them that believed not, when she had received the spies with peace. And what shall I more say? for the time would fail me to tell of Gedeon, and of Barak, and of Samson, and of Jephthae; of David also, and Samuel, and of the prophets; who through faith subdued kingdoms, wrought righteousness, obtained promises, stopped the mouths of lions, quenched the violence of fire, escaped the edge of the sword, out of weakness were made strong, waxed valiant in fight, turned to flight the armies of the aliens. Women received their dead raised to life again: and others were tortured, not accepting deliverance; that they might obtain a better resurrection: and others had trial of cruel mockings and scourgings, yea, moreover, of bonds and imprisonment. They were stoned, they were sawn asunder, were tempted, were slain with the sword: they wandered about in sheepskins and goatskins; being destitute, afflicted, tormented; (of whom the world was not worthy;) they wandered in deserts, and in mountains, and in dens and caves of the earth. And these all, having obtained a good report through faith, received not the promise: God having provided some better thing for us, that they without us should not be made perfect.

IN the opening of the sixth chapter, as you may remember, the apostle passed over the more plain and fundamental doctrines of christianity with a view to consider some points of a higher and more difficult character. You may also recollect that faith was one of the "first principles" which he then omitted to discuss. But having gone through with the investigation of those deep and difficult things, and having several times had occasion to speak of faith, particularly in the conclusion of the last chapter, he now sets himself to define and illustrate this great law of salvation.

The remarks of Paul on this point are particularly deserving of attention. It is the only place in the Bible where a definition of this important matter is attempted. It is one of the grandest passages in the word of God. The select gems of the Old Testament history are here brought together like apples of gold in baskets of silver. It is a sacred portrait gallery, where the noblest of ancient worthies are pictured to our view just in the act of performing their noblest deeds. It is a christian manual, where the whole substance of our religion is compressed into a little compass accompanied with the grandest illustrations of its dignity and power, all prepared to the believer's hand. The followers of Christ need only look into it anywhere, and they will find food and strength, and have their souls fired with renewed zeal by the illustrious examples here set before them. No one can thoughtfully look upon the bust of Socrates and not feel an increased reverence for pure philosophy; or upon those of Demosthenes and Cicero without feeling an aspiration in his bosom to possess the magic wand of eloquence; or upon that of Washington without having his heart to beat with patriotic feeling and a warm love of genuine liberty. No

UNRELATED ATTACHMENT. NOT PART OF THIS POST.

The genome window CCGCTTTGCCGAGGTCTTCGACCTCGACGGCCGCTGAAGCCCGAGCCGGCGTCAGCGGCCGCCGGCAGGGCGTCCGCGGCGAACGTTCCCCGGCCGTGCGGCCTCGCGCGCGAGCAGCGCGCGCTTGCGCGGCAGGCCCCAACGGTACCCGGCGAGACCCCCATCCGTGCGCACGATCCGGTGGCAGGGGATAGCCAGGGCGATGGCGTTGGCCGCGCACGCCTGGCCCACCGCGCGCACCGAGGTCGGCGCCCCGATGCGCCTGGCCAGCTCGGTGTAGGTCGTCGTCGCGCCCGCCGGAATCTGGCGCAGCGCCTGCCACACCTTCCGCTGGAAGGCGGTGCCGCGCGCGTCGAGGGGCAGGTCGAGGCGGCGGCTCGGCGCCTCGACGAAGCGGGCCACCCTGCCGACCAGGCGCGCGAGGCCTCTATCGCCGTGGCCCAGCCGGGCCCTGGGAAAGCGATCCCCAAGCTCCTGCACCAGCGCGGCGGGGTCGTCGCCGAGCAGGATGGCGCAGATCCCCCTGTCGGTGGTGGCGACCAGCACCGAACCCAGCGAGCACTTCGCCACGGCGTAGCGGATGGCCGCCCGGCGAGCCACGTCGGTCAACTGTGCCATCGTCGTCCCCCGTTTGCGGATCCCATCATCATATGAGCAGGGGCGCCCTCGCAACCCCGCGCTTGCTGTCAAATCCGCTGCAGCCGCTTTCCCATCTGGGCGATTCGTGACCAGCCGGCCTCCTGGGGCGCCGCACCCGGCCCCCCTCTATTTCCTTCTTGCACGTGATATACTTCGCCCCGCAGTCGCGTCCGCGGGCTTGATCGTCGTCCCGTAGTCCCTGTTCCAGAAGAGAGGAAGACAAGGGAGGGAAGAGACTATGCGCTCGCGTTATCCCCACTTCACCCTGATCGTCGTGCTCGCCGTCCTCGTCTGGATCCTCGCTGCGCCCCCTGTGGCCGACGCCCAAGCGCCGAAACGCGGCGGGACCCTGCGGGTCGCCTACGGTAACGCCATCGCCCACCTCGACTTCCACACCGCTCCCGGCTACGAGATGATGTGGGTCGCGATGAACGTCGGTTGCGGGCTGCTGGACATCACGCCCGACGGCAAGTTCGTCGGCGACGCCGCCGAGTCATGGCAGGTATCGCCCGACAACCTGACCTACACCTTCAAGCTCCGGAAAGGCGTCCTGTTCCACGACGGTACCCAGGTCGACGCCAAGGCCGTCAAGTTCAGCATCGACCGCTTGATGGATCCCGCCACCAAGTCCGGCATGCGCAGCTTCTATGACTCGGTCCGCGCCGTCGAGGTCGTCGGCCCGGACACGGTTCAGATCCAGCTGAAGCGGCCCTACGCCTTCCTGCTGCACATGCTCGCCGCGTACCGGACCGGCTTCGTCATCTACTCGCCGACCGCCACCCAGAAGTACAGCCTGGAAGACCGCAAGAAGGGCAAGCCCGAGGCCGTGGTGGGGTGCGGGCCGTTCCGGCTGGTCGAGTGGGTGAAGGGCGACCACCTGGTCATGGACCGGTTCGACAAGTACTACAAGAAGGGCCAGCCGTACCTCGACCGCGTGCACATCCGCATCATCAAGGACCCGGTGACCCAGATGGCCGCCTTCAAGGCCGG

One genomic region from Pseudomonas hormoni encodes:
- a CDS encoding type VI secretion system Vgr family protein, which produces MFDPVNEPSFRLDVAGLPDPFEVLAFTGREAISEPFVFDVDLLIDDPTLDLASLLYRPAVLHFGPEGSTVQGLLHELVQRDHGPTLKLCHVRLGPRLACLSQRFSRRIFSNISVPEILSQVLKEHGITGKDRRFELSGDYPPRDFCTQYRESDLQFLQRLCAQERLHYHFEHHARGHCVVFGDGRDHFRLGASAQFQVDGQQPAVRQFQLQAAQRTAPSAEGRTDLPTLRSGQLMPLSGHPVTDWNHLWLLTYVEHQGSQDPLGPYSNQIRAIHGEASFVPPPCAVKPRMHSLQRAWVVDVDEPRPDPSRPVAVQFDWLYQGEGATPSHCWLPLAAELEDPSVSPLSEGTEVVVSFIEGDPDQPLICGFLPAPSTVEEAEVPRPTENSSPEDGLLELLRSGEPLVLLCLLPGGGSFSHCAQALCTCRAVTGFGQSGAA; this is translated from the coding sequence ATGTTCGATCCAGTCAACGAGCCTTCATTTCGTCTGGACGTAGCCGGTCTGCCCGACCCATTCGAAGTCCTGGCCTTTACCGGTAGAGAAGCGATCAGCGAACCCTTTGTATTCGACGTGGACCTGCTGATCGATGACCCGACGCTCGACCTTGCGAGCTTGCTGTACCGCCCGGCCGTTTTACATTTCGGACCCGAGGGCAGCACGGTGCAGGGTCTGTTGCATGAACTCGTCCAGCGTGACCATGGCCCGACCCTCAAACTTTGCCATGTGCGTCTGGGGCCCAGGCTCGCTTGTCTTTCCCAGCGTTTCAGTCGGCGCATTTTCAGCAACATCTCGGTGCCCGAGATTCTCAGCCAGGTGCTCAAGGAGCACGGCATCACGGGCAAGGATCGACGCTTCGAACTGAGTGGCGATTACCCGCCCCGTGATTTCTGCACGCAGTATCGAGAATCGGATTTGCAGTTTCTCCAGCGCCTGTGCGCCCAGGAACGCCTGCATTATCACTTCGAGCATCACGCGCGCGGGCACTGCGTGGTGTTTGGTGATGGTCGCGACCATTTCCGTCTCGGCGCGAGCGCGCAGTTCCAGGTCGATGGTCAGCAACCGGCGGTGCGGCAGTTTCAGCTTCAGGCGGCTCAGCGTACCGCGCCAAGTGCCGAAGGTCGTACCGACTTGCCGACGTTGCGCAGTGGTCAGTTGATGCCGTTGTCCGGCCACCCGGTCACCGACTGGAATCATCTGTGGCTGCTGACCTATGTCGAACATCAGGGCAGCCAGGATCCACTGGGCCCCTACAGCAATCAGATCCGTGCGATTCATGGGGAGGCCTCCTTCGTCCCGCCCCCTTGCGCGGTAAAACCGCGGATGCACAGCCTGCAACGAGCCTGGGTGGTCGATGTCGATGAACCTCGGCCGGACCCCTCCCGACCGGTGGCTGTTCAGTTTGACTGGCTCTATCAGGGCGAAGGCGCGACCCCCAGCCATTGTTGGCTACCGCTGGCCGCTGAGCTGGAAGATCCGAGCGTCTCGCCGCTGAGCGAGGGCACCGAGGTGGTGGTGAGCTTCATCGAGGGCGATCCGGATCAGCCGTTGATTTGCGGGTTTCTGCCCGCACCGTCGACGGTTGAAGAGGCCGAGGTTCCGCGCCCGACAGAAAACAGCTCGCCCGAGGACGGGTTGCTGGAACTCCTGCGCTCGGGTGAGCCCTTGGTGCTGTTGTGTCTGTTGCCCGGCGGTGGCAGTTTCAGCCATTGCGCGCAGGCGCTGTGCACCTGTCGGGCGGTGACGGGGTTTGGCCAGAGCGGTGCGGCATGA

more can the christian look upon these pictures of the faith and greatness of the ancient worthies without having his respect for religion increased, and his soul animated with the glorious purpose, living and dying, to believe in God.

The plan which has been uniformly pursued in this course of lectures, forbids, that minute examination of the circumstances of the various individual examples of the text to which we are so enticingly invited. I propose therefore in this discourse, merely to present a general view of what is contained in this chapter. In the succeeding one I will take up, and develop one of the many illustrious characters here presented.